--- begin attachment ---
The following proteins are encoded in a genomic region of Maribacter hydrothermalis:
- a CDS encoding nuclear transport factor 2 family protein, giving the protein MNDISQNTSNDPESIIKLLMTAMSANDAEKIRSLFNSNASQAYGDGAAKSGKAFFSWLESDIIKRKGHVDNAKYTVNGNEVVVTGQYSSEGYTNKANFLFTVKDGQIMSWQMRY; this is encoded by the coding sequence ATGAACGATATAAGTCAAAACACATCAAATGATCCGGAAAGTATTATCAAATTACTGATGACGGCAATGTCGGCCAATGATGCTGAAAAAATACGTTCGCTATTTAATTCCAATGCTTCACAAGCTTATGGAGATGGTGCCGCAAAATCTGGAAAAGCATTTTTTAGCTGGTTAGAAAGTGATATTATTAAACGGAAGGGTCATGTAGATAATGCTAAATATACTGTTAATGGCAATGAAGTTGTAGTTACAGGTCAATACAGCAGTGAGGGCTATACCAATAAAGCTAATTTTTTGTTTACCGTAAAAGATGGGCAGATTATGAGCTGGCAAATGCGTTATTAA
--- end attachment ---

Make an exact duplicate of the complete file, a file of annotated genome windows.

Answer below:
The following proteins are encoded in a genomic region of Maribacter hydrothermalis:
- a CDS encoding nuclear transport factor 2 family protein, giving the protein MNDISQNTSNDPESIIKLLMTAMSANDAEKIRSLFNSNASQAYGDGAAKSGKAFFSWLESDIIKRKGHVDNAKYTVNGNEVVVTGQYSSEGYTNKANFLFTVKDGQIMSWQMRY; this is encoded by the coding sequence ATGAACGATATAAGTCAAAACACATCAAATGATCCGGAAAGTATTATCAAATTACTGATGACGGCAATGTCGGCCAATGATGCTGAAAAAATACGTTCGCTATTTAATTCCAATGCTTCACAAGCTTATGGAGATGGTGCCGCAAAATCTGGAAAAGCATTTTTTAGCTGGTTAGAAAGTGATATTATTAAACGGAAGGGTCATGTAGATAATGCTAAATATACTGTTAATGGCAATGAAGTTGTAGTTACAGGTCAATACAGCAGTGAGGGCTATACCAATAAAGCTAATTTTTTGTTTACCGTAAAAGATGGGCAGATTATGAGCTGGCAAATGCGTTATTAA